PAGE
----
June 30, 1993
You probably know that Benlate has been the subject of many claims from greenhouse growers about phytotoxicity on various crops. The fallout from this controversy included DuPont's virtually eliminating ornamental uses from the Benlate label. Contrary to what you may have heard, however, certain conifer diseases remain on the Benlate label. These include Diplodia tip blight (on Austrian, red, and Scots pine) and Swiss needlecast (on Douglas fir). The fungicide is labeled for brown spot needle blight, but ONLY on longleaf pine, which doesn't occur in Iowa.
Cherry samples showing signs of brown rot have been arriving at the Plant Disease Clinic. Brown rot is caused by the fungus Monilinia fructicola and affects stone fruits such as peach, nectarine, apricot, plum, and cherry. The fungus may infect blossoms, fruit spurs, twigs, small branches, and fruit. Disease development is favored by warm, wet, humid weather.
This spring and early summer have certainly been seasons for the record books. Abundant rains and cool temperatures have everyone wondering if this is the midwest or the pacific northwest. Listed below are some hints to help plants look and produce to their fullest potential.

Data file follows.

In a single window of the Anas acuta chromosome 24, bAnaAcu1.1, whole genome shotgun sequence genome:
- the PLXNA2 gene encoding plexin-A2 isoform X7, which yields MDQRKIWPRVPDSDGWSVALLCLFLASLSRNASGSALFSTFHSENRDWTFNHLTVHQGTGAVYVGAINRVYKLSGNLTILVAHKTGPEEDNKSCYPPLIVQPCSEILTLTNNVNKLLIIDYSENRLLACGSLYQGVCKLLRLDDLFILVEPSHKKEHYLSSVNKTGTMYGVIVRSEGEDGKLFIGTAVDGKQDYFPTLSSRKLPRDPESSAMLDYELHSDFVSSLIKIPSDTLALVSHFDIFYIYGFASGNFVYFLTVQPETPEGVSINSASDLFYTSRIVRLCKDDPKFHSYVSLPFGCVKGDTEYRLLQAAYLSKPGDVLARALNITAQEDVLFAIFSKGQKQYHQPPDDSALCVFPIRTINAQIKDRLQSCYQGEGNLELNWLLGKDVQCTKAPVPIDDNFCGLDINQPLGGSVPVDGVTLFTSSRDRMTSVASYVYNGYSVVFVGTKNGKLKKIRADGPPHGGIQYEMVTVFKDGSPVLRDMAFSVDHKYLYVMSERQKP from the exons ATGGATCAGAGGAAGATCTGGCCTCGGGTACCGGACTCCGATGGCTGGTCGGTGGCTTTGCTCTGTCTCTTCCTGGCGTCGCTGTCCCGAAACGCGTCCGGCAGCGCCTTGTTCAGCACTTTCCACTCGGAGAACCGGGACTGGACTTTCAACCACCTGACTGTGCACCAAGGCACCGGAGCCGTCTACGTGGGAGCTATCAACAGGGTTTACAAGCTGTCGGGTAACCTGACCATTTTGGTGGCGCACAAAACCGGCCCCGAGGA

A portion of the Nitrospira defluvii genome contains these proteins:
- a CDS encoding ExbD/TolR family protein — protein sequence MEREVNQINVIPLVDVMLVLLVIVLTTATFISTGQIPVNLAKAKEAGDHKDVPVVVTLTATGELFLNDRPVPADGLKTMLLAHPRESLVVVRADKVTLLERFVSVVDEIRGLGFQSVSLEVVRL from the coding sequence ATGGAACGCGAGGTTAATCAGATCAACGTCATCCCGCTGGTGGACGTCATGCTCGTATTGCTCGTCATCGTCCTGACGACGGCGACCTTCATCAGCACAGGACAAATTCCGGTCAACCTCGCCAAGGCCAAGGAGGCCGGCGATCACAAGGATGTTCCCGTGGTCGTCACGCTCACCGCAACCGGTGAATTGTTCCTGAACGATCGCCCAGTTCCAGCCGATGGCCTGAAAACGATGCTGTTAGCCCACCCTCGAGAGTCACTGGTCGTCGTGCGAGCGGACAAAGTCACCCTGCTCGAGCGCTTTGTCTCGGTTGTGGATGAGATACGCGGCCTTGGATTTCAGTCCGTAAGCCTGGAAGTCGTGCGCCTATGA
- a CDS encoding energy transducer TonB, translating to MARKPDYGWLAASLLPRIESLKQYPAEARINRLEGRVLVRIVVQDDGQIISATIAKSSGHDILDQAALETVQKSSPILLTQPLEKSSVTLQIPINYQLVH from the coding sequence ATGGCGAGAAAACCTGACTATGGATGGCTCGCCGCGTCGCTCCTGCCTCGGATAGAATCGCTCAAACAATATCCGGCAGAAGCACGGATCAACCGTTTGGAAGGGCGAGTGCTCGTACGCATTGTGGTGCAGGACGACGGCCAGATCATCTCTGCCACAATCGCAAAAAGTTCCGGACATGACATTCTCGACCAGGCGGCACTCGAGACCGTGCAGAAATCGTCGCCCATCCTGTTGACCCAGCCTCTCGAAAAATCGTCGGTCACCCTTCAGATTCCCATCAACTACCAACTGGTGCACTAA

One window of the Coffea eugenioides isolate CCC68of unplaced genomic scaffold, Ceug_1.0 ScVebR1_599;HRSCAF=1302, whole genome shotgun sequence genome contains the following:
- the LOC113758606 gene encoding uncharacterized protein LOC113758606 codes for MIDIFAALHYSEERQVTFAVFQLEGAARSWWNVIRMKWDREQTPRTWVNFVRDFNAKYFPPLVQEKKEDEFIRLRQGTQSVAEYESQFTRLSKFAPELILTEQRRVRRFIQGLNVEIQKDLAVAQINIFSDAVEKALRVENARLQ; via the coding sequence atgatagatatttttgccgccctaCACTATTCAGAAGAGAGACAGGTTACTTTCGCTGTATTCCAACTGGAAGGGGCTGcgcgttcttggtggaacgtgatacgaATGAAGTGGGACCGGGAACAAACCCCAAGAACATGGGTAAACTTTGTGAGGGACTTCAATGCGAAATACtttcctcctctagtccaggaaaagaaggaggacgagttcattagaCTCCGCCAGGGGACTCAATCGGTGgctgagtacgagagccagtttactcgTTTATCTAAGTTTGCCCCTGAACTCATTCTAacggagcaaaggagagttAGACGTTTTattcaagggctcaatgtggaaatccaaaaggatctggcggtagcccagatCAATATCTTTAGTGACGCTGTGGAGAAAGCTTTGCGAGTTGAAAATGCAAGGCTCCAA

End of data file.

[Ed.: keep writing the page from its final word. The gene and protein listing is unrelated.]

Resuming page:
While bearded irises are easy-to-grow, long- lived perennials, they need to be divided every 3 to 5 years. If not divided, the plants become overcrowded and flower production decreases. Crowded plants are also more prone to disease problems. The best time to dig, divide, and transplant irises is in July and August.
June-bearing strawberries are most productive when grown in 2-foot-wide matted rows. If the strawberry bed is a solid mat of plants, renovate the planting by creating 8 inch-wide plant strips with a rototiller or hoe. These 8-inch-wide strips should be about 3 to 4 feet apart. Runners will form and the new plants will create a 2-foot-wide matted row by the end of the summer. June-bearing strawberries grown in rows should also be renovated. Simply narrow the rows to 8-inch wide strips by removing the older plants and keeping the younger ones.
Insect repellents were researched and reviewed by Consumers Union and the results published in the July, 1993, issue of Consumer Reports magazine. Twenty-one different commercial products were tested, including aerosol and pump sprays, squeeze bottles or tubes, and wipe-on sticks and towelettes. Repellents were tested against two species of mosquitoes and against stable flies. Only mosquito repellency is summarized here.
Slugs are usually not a problem in Iowa vegetable gardens and flower beds, although prolonged periods of wet weather like we have had for the past year may change our luck. Slugs are familiar pests because of the frequent write-ups they get in gardening publications from eastern U.S. where conditions for slugs are more favorable.